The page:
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Summary:  Eight fifth graders tell about the first half of the year through journal entries to their teacher, Ms Graham.  There is friendship drama, a budding romance, a boy who is threatened with homelessness, and a girl from Mexico who worries about being deported. Some of the kids write letters for their journal entries, while one writes all his in the form of a screenplay, and another draws his as wordless comics.  Their initial connection is through the class pet, Kermit the frog, but soon they are bonding through the social action projects their teacher initiates. When one of those projects leads four of the kids to do something dangerous, Ms. Graham is the one who gets in trouble and is threatened with losing her job.  The kids put their social action lessons to work to find a way to help their teacher and make a difference in their community, resulting in a deepening of friendships and a happy ending for all. 320 pages; grades 3-7.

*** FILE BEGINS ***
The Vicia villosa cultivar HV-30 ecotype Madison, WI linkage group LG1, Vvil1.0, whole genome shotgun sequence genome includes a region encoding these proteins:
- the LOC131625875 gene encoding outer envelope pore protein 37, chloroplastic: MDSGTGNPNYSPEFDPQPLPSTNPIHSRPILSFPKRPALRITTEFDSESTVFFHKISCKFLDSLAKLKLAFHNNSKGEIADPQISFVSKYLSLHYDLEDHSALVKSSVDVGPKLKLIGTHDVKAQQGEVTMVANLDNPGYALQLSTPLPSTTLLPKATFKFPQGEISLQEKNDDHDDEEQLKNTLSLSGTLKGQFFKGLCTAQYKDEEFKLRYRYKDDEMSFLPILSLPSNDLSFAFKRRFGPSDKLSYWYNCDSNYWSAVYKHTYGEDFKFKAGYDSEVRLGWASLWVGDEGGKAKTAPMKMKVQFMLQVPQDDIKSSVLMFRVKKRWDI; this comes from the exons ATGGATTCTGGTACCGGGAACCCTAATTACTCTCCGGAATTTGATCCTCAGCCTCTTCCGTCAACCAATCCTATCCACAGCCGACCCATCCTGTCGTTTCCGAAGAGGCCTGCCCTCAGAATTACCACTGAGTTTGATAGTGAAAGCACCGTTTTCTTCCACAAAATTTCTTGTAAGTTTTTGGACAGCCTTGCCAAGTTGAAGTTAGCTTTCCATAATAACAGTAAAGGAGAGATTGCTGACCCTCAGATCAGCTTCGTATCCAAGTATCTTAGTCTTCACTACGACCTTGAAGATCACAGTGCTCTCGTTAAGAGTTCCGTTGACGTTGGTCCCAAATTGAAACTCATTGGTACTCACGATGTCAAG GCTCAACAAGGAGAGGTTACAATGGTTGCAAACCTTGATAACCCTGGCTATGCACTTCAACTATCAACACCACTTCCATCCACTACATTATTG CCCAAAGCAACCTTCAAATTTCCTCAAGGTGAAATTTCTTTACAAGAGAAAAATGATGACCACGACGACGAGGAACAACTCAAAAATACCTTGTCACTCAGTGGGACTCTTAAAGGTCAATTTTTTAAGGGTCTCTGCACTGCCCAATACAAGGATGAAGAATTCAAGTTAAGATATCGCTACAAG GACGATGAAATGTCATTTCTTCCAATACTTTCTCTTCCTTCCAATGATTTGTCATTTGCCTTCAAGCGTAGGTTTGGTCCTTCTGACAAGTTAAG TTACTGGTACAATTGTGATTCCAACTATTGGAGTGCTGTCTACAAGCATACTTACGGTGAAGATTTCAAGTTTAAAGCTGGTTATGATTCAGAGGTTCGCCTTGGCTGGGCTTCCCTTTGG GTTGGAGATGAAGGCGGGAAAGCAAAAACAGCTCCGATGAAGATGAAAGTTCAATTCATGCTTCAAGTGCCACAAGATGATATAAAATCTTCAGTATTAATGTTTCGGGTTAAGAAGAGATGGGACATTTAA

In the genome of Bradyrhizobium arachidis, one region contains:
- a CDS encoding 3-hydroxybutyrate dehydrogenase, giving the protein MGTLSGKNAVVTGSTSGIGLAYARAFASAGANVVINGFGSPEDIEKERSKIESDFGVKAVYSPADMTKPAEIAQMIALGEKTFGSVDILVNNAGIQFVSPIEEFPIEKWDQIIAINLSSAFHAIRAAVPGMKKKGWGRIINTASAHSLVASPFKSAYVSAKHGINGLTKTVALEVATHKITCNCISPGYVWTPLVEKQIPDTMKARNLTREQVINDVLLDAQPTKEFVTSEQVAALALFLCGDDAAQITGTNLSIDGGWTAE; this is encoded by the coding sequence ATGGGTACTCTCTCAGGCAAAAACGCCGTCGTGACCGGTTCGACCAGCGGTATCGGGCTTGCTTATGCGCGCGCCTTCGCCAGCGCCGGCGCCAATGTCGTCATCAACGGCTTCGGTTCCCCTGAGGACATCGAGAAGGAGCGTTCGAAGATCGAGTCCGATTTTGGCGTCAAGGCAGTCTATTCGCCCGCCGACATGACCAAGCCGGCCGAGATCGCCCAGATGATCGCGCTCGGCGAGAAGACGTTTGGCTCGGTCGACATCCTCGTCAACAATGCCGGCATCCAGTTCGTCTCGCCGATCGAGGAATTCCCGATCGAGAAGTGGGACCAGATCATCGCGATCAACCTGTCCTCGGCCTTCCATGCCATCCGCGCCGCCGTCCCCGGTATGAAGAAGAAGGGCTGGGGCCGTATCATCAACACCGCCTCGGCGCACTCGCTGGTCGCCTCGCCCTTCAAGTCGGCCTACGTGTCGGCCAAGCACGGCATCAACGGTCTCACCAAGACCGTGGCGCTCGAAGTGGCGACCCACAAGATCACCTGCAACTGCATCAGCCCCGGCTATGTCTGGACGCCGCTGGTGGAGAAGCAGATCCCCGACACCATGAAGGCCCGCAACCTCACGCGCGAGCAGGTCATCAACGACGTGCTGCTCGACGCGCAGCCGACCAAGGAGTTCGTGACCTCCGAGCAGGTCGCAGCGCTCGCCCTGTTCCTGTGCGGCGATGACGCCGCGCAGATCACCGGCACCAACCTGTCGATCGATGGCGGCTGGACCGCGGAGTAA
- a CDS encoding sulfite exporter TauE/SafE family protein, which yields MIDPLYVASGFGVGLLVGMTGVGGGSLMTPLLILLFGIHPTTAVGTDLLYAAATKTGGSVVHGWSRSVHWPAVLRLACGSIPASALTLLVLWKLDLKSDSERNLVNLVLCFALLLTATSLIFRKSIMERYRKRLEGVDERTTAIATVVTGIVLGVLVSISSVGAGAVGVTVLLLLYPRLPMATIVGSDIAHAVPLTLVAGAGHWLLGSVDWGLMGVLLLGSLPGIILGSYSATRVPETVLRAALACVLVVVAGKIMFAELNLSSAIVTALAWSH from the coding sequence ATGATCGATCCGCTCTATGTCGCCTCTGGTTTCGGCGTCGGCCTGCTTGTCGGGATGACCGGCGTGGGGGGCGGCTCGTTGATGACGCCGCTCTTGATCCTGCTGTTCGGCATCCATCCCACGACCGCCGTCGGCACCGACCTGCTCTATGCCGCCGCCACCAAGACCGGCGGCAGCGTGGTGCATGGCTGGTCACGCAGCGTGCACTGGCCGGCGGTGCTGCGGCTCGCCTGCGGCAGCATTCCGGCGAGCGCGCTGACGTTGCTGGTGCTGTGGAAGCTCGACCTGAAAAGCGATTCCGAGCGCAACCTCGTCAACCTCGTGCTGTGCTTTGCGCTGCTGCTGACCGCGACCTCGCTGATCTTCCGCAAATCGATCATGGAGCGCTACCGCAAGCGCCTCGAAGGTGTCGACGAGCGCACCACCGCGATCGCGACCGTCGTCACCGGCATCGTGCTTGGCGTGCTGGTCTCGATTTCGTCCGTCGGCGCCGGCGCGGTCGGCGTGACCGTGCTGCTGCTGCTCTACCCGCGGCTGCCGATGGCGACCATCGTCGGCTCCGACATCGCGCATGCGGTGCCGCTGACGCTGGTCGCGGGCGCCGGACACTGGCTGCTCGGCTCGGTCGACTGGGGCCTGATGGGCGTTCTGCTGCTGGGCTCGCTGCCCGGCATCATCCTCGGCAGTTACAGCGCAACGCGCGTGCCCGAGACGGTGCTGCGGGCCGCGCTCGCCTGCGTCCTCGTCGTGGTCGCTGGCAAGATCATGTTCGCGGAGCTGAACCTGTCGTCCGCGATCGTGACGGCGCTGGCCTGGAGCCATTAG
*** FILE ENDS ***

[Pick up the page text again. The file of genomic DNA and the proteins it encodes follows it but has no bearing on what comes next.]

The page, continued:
Pros:  Fans of the Mr. Terupt books or Fish In a Tree will enjoy this uplifting school story with multiple perspectives and writing types.  Inspired readers can find resources at the end to help them learn more about how they can make a difference.

Cons:  Sadly, there doesn’t seem to be time in real life to do all the cool community-building activities and service projects that Ms. Graham’s class gets to do.  After the kids’ victory, a school board member comments, “I hope you all stay engaged for our next topic, which has to do with standardized testing.” Now, that’s realistic.